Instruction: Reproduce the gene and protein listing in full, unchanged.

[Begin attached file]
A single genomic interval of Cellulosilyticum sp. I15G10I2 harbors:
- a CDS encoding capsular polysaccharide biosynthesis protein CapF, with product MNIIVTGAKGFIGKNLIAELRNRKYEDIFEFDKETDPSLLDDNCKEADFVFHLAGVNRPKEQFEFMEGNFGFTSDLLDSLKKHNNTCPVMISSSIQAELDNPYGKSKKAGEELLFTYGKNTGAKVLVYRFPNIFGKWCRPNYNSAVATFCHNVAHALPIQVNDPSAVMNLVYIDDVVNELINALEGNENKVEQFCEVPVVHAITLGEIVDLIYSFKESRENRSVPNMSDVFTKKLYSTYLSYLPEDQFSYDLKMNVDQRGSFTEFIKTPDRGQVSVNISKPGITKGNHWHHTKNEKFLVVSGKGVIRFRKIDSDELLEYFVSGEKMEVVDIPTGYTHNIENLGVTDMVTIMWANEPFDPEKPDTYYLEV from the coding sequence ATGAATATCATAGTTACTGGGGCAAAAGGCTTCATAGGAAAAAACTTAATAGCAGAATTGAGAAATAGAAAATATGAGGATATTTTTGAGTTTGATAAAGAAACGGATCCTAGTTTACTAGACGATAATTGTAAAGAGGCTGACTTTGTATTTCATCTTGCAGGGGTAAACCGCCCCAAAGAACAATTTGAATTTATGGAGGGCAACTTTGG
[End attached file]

A single genomic interval of Cellulosilyticum sp. I15G10I2 harbors:
- a CDS encoding capsular polysaccharide biosynthesis protein CapF, with product MNIIVTGAKGFIGKNLIAELRNRKYEDIFEFDKETDPSLLDDNCKEADFVFHLAGVNRPKEQFEFMEGNFGFTSDLLDSLKKHNNTCPVMISSSIQAELDNPYGKSKKAGEELLFTYGKNTGAKVLVYRFPNIFGKWCRPNYNSAVATFCHNVAHALPIQVNDPSAVMNLVYIDDVVNELINALEGNENKVEQFCEVPVVHAITLGEIVDLIYSFKESRENRSVPNMSDVFTKKLYSTYLSYLPEDQFSYDLKMNVDQRGSFTEFIKTPDRGQVSVNISKPGITKGNHWHHTKNEKFLVVSGKGVIRFRKIDSDELLEYFVSGEKMEVVDIPTGYTHNIENLGVTDMVTIMWANEPFDPEKPDTYYLEV from the coding sequence ATGAATATCATAGTTACTGGGGCAAAAGGCTTCATAGGAAAAAACTTAATAGCAGAATTGAGAAATAGAAAATATGAGGATATTTTTGAGTTTGATAAAGAAACGGATCCTAGTTTACTAGACGATAATTGTAAAGAGGCTGACTTTGTATTTCATCTTGCAGGGGTAAACCGCCCCAAAGAACAATTTGAATTTATGGAGGGCAACTTTGG